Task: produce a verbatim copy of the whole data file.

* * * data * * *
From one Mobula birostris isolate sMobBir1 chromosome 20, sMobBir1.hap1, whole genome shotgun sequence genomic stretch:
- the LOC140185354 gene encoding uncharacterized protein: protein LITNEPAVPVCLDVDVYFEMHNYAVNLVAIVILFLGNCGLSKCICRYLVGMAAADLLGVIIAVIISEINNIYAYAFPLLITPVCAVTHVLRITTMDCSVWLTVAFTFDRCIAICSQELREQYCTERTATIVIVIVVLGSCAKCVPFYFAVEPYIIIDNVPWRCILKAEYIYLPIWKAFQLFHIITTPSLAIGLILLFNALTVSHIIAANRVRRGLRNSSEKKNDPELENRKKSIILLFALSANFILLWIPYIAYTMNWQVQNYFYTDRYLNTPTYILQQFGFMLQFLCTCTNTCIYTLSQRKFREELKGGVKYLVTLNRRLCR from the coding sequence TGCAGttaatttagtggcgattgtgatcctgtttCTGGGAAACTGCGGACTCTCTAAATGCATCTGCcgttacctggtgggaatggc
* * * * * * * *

From one Mobula birostris isolate sMobBir1 chromosome 20, sMobBir1.hap1, whole genome shotgun sequence genomic stretch:
- the LOC140185354 gene encoding uncharacterized protein: protein LITNEPAVPVCLDVDVYFEMHNYAVNLVAIVILFLGNCGLSKCICRYLVGMAAADLLGVIIAVIISEINNIYAYAFPLLITPVCAVTHVLRITTMDCSVWLTVAFTFDRCIAICSQELREQYCTERTATIVIVIVVLGSCAKCVPFYFAVEPYIIIDNVPWRCILKAEYIYLPIWKAFQLFHIITTPSLAIGLILLFNALTVSHIIAANRVRRGLRNSSEKKNDPELENRKKSIILLFALSANFILLWIPYIAYTMNWQVQNYFYTDRYLNTPTYILQQFGFMLQFLCTCTNTCIYTLSQRKFREELKGGVKYLVTLNRRLCR from the coding sequence TGCAGttaatttagtggcgattgtgatcctgtttCTGGGAAACTGCGGACTCTCTAAATGCATCTGCcgttacctggtgggaatggc